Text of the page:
Our state of mind moves us. When we are sad we tend to turn off, seek to avoid action and get away from things, while when we are happy and euphoric we tend to have energy and want to act.

Although some people act in a very rational way and say they leave their emotions aside, they are the ones who allow us to motivate ourselves to do or not do something, to decide if we like something or not or if we tend to approach or avoid situations or stimuli.

It also influences how we see the world and ourselves. In short, it is something very relevant and that marks to a great extent our ability to adapt. But increasingly we find people whose mood is not adaptive, is fixed at one extreme in a pathological way and hinders their well-being and functionality. We are talking about mood disorders .

What do we call mood disorders?

Mood disorders are understood as the set of psychic alterations linked to the presence of more or less persistent altered moods that generate a significant alteration in the person’s life, resulting in this extreme and pathological mood making it difficult for the person to adapt to his/her daily life.

These are disorders that cause profound suffering to the person himself, altering aspects such as self-esteem, the way of seeing the world and events and of attributing causes and responsibilities. They affect not only the emotional sphere itself, but also cognition and even the perception of the environment. Likewise, they generate repercussions in all vital areas, varying the way of relating to the environment and the rest of the subjects that form part of it.

This is the group of disorders, together with anxiety disorders, which is the most prevalent worldwide, with a high percentage of the population suffering from this type of affection. It should also be noted that the other group of disorders we have just mentioned, anxiety disorders , are deeply linked to these and often appear together or the conditions generated by one end up causing the other.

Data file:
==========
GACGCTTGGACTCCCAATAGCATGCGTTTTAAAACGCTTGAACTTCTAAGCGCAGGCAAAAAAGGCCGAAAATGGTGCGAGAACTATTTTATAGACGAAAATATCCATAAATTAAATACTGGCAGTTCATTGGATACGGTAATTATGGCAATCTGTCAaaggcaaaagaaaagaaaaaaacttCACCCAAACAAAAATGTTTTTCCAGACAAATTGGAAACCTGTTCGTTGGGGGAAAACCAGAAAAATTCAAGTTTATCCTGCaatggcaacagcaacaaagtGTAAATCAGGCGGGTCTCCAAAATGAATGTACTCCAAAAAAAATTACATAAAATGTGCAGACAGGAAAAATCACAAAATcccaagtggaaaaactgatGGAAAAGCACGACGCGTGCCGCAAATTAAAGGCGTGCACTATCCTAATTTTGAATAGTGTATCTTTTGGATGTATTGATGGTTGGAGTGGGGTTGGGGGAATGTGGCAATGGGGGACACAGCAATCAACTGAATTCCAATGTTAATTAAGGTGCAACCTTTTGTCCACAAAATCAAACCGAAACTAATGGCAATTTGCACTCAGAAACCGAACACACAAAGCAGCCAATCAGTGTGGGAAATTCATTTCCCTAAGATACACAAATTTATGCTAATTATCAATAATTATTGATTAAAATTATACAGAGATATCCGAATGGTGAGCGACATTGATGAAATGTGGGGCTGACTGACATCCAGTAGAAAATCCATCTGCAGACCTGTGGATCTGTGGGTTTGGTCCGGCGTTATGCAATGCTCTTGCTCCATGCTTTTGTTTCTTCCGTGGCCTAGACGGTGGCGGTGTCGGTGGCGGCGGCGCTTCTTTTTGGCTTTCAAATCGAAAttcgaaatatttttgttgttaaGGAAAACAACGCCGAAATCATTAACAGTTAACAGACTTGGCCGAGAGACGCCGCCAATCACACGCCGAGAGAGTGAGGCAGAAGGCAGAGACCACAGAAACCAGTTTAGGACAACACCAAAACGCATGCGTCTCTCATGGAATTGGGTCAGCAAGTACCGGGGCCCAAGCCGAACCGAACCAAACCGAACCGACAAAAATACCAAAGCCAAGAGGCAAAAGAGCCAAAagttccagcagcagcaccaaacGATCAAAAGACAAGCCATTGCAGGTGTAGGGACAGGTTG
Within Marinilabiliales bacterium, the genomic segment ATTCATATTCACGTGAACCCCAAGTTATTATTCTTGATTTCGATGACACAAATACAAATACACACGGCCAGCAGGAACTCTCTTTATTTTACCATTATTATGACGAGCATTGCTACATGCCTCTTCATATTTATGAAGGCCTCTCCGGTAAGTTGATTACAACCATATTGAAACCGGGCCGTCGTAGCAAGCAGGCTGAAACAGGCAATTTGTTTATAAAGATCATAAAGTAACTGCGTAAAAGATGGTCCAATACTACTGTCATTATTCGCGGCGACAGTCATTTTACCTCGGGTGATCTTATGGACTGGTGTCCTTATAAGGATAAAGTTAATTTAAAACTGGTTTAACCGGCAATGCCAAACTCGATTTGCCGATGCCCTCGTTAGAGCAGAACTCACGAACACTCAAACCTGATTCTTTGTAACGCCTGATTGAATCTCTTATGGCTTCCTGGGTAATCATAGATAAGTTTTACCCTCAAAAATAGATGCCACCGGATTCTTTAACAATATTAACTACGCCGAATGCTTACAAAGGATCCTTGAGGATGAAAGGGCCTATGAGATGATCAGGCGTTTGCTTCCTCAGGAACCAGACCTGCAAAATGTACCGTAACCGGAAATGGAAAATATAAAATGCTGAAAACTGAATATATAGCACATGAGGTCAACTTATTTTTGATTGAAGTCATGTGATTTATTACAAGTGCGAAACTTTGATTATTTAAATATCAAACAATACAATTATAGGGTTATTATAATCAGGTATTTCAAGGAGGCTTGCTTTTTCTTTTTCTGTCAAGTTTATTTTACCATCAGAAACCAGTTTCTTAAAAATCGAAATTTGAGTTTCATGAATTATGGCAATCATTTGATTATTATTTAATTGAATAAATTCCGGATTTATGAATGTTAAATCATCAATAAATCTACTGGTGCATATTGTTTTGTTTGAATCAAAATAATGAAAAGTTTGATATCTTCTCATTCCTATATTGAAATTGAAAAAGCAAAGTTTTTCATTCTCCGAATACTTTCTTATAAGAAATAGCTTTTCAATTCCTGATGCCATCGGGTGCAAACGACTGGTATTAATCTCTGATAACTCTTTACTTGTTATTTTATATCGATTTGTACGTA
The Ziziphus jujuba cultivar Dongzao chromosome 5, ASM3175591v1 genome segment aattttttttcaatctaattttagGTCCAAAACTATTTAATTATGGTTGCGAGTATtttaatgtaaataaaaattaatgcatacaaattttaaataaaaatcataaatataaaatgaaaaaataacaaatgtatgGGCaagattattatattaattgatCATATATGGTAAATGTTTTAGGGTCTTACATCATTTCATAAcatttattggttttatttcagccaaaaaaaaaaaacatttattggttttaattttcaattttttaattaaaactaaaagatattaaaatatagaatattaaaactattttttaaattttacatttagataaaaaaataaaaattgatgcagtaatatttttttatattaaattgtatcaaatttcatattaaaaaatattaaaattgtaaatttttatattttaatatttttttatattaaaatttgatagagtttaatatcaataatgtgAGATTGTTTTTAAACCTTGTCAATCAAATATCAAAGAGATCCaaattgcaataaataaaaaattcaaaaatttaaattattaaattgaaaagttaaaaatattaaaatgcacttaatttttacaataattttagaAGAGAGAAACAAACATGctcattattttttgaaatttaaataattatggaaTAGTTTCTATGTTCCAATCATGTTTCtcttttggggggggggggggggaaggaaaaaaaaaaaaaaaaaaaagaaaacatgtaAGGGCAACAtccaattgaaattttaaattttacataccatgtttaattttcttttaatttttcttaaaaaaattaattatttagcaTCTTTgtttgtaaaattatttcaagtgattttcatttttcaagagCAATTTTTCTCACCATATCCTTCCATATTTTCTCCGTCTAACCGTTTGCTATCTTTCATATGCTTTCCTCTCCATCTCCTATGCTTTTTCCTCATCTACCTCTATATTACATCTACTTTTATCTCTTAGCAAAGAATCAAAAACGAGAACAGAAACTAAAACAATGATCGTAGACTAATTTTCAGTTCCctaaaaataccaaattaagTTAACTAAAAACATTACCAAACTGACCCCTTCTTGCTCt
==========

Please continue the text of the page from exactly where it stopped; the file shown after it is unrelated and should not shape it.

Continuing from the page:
Disorders included

Within mood disorders we can find some of the most prevalent mental disorders worldwide.

Some of the most relevant nosological and diagnostic entities are the following, although we have to take into account that we can also find unspecified depressive and bipolar disorders (which do not have sufficient characteristics of the disorders we are going to talk about but are linked) and those induced by substances and/or medical illness.

Major depressive disorder

The most prevalent mood disorder of all and one of the most well known mental disorders . It is characterised by the presence for at least two weeks of a sad and depressed mood for most of the day together with the loss or decrease in motivation and the ability to feel pleasure, in addition to other symptoms such as problems with sleep, eating and concentration, slowing down or agitation, fatigue, hopelessness and passivity.

They also often have trouble making decisions and may experience suicidal thoughts and desires.

2. Dysthymia (current persistent depressive disorder)

Similar to the above, but usually with less intense symptoms and a much longer duration (possibly becoming chronic), a disorder characterized by the presence for at least two years of most of the day for almost every day (not having symptom-free periods of more than two months in a row) of a depressed and sad mood, as well as problems with eating, sleeping, fatigue, low self-esteem, hopelessness, and problems with concentration and decision-making is identified as such.

Although at a certain point it may seem less serious than a major depression as its symptoms are less intense , it should also be taken into account that the problems remain for a much longer time, producing a build-up of symptoms that should be taken into account.

3. Bipolar disorder